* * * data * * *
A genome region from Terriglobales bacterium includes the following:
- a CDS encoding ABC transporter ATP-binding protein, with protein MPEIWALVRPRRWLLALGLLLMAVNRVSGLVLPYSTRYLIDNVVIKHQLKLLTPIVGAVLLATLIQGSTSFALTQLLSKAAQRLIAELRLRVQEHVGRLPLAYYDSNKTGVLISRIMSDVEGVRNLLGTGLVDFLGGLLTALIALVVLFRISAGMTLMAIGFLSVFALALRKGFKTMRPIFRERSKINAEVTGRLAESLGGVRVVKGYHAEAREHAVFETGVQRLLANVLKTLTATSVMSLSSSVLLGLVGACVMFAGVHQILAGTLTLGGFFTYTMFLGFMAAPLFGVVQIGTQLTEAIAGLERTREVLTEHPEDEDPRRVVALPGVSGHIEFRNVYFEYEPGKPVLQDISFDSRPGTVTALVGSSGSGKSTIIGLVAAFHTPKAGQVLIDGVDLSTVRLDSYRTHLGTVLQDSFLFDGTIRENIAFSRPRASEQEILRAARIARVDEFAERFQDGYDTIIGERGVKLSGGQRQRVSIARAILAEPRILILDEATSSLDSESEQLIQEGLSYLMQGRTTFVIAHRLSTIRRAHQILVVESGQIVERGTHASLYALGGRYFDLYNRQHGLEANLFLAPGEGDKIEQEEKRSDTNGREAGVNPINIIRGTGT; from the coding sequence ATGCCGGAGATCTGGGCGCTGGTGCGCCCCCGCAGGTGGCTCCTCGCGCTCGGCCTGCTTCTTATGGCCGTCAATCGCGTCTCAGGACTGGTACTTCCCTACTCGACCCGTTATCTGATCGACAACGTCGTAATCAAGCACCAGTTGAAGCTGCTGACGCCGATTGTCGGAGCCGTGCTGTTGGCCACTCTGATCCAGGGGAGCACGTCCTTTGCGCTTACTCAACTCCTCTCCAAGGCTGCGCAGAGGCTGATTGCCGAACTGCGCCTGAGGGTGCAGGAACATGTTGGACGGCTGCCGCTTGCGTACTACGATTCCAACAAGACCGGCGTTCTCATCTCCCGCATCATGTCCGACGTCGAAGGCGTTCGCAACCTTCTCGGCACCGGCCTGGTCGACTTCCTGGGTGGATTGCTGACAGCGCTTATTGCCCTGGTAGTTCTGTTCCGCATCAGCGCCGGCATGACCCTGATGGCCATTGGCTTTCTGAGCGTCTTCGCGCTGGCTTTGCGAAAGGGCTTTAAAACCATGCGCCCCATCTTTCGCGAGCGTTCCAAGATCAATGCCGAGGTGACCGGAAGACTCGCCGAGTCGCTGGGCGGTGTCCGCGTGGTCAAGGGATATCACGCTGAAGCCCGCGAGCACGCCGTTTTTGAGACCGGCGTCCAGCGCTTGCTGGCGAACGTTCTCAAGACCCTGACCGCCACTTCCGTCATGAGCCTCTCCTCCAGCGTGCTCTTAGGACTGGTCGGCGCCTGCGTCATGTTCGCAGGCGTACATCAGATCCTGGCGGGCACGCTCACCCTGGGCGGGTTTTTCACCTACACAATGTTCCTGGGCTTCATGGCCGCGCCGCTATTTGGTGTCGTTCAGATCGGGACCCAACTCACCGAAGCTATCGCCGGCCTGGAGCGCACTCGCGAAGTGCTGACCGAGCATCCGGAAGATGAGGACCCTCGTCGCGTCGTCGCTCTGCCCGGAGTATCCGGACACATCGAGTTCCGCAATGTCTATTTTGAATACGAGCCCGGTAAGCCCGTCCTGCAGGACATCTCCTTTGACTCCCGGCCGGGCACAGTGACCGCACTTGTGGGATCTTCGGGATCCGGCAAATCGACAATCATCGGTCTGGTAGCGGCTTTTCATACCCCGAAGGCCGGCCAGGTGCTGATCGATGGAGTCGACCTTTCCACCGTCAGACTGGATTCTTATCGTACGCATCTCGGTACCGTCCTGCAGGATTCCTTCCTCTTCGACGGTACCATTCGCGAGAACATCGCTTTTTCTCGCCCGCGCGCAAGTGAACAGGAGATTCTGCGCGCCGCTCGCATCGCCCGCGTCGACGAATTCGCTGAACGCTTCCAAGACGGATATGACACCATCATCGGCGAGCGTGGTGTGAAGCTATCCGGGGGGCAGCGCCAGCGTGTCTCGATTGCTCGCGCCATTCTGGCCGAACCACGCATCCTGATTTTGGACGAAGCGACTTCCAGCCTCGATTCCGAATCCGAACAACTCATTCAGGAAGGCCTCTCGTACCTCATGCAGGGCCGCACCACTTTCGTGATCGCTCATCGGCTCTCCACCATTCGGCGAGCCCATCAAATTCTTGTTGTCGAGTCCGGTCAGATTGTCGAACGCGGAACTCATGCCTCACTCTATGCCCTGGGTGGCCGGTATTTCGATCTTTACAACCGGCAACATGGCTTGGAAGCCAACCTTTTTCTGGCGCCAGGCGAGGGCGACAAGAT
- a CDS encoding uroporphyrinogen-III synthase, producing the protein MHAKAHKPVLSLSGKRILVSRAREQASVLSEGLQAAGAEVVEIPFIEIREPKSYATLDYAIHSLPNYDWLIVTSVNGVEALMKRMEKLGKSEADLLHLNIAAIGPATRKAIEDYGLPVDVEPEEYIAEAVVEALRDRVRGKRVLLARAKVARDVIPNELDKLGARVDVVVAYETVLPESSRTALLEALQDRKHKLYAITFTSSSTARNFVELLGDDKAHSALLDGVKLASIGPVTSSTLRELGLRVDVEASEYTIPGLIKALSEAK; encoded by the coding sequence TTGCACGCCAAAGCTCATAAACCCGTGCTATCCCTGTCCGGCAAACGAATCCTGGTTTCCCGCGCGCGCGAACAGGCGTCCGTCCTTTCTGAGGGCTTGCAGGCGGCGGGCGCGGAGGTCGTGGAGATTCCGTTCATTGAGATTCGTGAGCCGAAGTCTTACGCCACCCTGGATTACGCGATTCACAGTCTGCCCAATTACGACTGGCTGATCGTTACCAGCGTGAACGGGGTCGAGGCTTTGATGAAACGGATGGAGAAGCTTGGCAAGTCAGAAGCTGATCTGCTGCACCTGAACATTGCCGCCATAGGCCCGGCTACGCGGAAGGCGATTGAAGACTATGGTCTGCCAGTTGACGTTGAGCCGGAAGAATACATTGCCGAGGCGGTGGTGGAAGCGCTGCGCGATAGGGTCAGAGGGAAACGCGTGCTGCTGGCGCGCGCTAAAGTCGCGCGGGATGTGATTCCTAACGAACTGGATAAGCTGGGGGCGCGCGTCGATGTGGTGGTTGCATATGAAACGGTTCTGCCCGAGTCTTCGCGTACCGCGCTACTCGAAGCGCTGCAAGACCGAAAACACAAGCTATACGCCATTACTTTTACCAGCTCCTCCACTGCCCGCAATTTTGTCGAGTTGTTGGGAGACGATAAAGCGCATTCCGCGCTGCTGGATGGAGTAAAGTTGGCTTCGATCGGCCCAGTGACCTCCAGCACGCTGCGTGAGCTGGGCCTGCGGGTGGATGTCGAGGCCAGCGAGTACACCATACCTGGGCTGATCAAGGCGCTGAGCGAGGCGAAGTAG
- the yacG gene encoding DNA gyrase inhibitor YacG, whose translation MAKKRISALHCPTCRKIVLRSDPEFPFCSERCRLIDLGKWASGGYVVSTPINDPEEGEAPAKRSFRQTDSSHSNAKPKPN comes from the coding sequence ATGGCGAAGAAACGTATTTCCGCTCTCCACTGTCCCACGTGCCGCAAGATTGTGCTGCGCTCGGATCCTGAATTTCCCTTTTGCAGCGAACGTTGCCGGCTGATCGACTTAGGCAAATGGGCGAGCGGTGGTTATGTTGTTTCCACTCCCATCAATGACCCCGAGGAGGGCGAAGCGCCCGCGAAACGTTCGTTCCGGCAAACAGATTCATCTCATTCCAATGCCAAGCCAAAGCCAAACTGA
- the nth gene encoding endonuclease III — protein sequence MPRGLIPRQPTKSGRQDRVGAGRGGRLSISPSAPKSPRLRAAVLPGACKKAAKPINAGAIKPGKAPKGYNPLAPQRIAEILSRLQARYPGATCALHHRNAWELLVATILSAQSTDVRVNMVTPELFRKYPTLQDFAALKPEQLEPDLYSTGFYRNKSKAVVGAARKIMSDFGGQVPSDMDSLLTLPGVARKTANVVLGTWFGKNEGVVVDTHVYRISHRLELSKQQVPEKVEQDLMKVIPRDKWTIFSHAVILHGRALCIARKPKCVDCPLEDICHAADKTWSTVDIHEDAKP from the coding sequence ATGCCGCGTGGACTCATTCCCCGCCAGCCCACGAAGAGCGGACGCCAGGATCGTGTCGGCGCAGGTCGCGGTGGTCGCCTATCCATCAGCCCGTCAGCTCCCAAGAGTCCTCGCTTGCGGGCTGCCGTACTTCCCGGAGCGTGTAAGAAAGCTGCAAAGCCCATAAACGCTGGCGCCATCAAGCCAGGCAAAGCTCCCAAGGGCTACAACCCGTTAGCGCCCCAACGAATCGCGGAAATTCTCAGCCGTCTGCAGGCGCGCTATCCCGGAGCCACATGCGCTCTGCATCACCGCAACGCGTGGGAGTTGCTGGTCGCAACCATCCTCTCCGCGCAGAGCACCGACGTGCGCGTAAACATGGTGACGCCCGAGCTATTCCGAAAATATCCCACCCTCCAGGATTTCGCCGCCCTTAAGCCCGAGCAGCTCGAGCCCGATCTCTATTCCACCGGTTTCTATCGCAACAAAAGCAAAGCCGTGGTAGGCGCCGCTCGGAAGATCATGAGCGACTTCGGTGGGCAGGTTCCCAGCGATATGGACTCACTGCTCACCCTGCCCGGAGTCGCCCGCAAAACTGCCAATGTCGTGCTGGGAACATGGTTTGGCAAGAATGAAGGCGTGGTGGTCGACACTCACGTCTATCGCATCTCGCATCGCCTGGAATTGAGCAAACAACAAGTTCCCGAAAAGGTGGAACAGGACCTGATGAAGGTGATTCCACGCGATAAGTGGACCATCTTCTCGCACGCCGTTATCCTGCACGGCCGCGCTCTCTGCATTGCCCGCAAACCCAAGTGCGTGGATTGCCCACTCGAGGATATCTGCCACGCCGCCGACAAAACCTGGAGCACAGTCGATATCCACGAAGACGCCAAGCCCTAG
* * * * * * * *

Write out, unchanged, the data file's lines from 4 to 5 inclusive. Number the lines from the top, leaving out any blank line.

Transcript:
- the yacG gene encoding DNA gyrase inhibitor YacG, whose translation MAKKRISALHCPTCRKIVLRSDPEFPFCSERCRLIDLGKWASGGYVVSTPINDPEEGEAPAKRSFRQTDSSHSNAKPKPN comes from the coding sequence ATGGCGAAGAAACGTATTTCCGCTCTCCACTGTCCCACGTGCCGCAAGATTGTGCTGCGCTCGGATCCTGAATTTCCCTTTTGCAGCGAACGTTGCCGGCTGATCGACTTAGGCAAATGGGCGAGCGGTGGTTATGTTGTTTCCACTCCCATCAATGACCCCGAGGAGGGCGAAGCGCCCGCGAAACGTTCGTTCCGGCAAACAGATTCATCTCATTCCAATGCCAAGCCAAAGCCAAACTGA
- the nth gene encoding endonuclease III — protein sequence MPRGLIPRQPTKSGRQDRVGAGRGGRLSISPSAPKSPRLRAAVLPGACKKAAKPINAGAIKPGKAPKGYNPLAPQRIAEILSRLQARYPGATCALHHRNAWELLVATILSAQSTDVRVNMVTPELFRKYPTLQDFAALKPEQLEPDLYSTGFYRNKSKAVVGAARKIMSDFGGQVPSDMDSLLTLPGVARKTANVVLGTWFGKNEGVVVDTHVYRISHRLELSKQQVPEKVEQDLMKVIPRDKWTIFSHAVILHGRALCIARKPKCVDCPLEDICHAADKTWSTVDIHEDAKP from the coding sequence ATGCCGCGTGGACTCATTCCCCGCCAGCCCACGAAGAGCGGACGCCAGGATCGTGTCGGCGCAGGTCGCGGTGGTCGCCTATCCATCAGCCCGTCAGCTCCCAAGAGTCCTCGCTTGCGGGCTGCCGTACTTCCCGGAGCGTGTAAGAAAGCTGCAAAGCCCATAAACGCTGGCGCCATCAAGCCAGGCAAAGCTCCCAAGGGCTACAACCCGTTAGCGCCCCAACGAATCGCGGAAATTCTCAGCCGTCTGCAGGCGCGCTATCCCGGAGCCACATGCGCTCTGCATCACCGCAACGCGTGGGAGTTGCTGGTCGCAACCATCCTCTCCGCGCAGAGCACCGACGTGCGCGTAAACATGGTGACGCCCGAGCTATTCCGAAAATATCCCACCCTCCAGGATTTCGCCGCCCTTAAGCCCGAGCAGCTCGAGCCCGATCTCTATTCCACCGGTTTCTATCGCAACAAAAGCAAAGCCGTGGTAGGCGCCGCTCGGAAGATCATGAGCGACTTCGGTGGGCAGGTTCCCAGCGATATGGACTCACTGCTCACCCTGCCCGGAGTCGCCCGCAAAACTGCCAATGTCGTGCTGGGAACATGGTTTGGCAAGAATGAAGGCGTGGTGGTCGACACTCACGTCTATCGCATCTCGCATCGCCTGGAATTGAGCAAACAACAAGTTCCCGAAAAGGTGGAACAGGACCTGATGAAGGTGATTCCACGCGATAAGTGGACCATCTTCTCGCACGCCGTTATCCTGCACGGCCGCGCTCTCTGCATTGCCCGCAAACCCAAGTGCGTGGATTGCCCACTCGAGGATATCTGCCACGCCGCCGACAAAACCTGGAGCACAGTCGATATCCACGAAGACGCCAAGCCCTAG